The whole idea behind a “utopia” is to create a perfect society. This sounds great and all, but history has shown us that all attempts to create a utopia have come at very high costs and have been riddled with violence. In short, things have been forced. It seems that the path to the promised land has always been littered with corpses because those in power have insisted on using violence and subjugation to force their will onto the rest of the population, in failed attempts to create what they felt the ideal society would be. If anything, I would argue that our society is currently operating according to a utopian perspective. It is idealistic and perfectionistic to think that a small portion of society is capable of creating a world of peace and freedom, by committing acts of violence, making threats and imposing laws that they themselves refuse to follow.
What we have now, and what has come before us, that is utopian. To suggest that a more peaceful way of doing things would bring about a better society that on the other hand is not utopian. Of course, this is not how we are taught to look at things through the media and government schooling. Through these channels we are led to believe that society as it is right now is pinnacle of human achievement, and to think otherwise is unrealistic, idealistic, utopian, or even “extreme”.
I guarantee you, that the day before slavery was outlawed, there were slave owners claiming that it was absolutely impossible for the slaves to be free. Sadly, the majority of the slaves actually believed this lie, or else they would have long since overran the plantations and declared their own freedom. This is because in every case of subjugation throughout history, the oppressors have depended on various forms of mental coercion to exploit their neighbors. The threat of violence simply is not enough to make people submit to authority, therefore those in authority create philosophies that justify the needless suffering that the majority of society is forced to endure.
Every since the day I learned that the constitution did not release us from economic bondage to The International Investment Bankers, England, and the Vatican, My mind has been in a turmoil, wrestling with patriotic loyalty to the Constitution, and the shear impossibility of our government ever doing what we expected of them. Our government has Never Done Its Job as we were told it should.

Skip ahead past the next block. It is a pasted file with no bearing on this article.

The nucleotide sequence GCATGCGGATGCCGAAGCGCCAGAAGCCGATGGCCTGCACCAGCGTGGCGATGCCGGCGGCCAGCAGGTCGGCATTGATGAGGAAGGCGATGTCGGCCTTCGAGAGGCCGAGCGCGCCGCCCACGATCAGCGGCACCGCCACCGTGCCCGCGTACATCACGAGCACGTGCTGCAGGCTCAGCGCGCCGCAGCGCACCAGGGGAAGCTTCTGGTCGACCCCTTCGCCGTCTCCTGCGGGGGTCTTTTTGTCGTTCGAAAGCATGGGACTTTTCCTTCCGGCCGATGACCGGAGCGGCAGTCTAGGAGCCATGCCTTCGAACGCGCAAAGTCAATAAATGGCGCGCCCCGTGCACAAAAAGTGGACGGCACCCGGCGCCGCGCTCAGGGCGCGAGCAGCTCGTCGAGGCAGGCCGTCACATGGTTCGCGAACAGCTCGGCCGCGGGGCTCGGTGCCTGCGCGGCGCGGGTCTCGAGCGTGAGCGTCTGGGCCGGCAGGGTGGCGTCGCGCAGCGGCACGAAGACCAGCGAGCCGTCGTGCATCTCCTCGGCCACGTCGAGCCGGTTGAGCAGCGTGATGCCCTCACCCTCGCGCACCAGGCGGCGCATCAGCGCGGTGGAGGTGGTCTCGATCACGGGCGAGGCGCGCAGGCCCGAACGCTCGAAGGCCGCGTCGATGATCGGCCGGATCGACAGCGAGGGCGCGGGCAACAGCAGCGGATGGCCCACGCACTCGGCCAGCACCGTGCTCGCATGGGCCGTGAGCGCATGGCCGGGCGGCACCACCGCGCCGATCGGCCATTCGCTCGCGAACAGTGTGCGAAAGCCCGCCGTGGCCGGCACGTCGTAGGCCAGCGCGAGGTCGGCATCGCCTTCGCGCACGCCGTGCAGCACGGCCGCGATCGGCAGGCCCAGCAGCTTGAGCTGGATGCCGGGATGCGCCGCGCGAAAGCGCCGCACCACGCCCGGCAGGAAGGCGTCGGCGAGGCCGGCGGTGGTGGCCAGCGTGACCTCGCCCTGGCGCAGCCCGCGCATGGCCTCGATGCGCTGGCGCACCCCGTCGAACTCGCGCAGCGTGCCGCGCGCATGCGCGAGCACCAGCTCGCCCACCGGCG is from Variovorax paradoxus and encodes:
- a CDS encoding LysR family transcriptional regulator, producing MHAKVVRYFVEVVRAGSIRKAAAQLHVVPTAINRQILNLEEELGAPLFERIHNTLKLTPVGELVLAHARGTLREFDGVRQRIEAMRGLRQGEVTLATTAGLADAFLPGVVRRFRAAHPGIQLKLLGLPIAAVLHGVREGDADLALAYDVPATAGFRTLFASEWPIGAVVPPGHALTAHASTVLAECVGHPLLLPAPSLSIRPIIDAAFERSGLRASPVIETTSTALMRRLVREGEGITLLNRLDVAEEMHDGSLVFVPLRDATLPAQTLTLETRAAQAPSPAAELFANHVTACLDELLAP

The atrocities that American’s and other Nations have endured from the constant wars and theft of our money and freedoms is beyond comprehension. We must become capable of doing better at preserving our freedoms or we will soon be absolute slaves with no possibility of a return to freedom.
Therefore, it seems prudent that we find men capable of assessing the situation, and making suggestions on how to start over with a new Constitution that makes it impossible for politicians to deviate from its chains. When I consider how we have been brainwashed from childhood to accept these atrocities and remain loyal to a system that has NEVER worked, it makes me wonder if humanity is worth saving.
On my more positive days the rage against tyranny in government strengthens me, and I find myself trying to do something the Lord did not see fit to equip me for, and then I fall right back into this intellectual vacuum that humiliates me into depression. This is not how any thinking human being should have to live their life. Where the hell are those intellectual giants that can correct this unbearable cluster fuck?
There are times when the writings of Thomas Jefferson inspire me to great emotion, and admiration of him, but then reality sets in and I consider this! How was it possible for a man with his intellect to participate in a government that he knew full well was doomed to fail, as history authenticates. He had to have known that a Republic that was FINANCIALLY OBLIGATED TO OTHERS and dependent on honest politicians would fail, and yet he fought for it with all his strength.
On further consideration of Amos 3:3 “Can two walk together , unless they are agreed?” I despair of humanity ever being capable of enough unity to govern them selves without subjecting some to force, which brings me to the one thought that will not go away.
Why not itemize the political concepts so the masses can understand them and then divide their-selves into like minded communities and choose their own brand of government , or no government at all; that would take only one universal law to produce peace. When you cross this line, you obey our rules and you won’t get back home in one piece if you don’t. Intelligent men call this secession, and tried it once, but the forces of evil were to well financed to overcome.
SECESSION IS HUMANITIES LAST CHANCE!
And many will have to die to obtain it!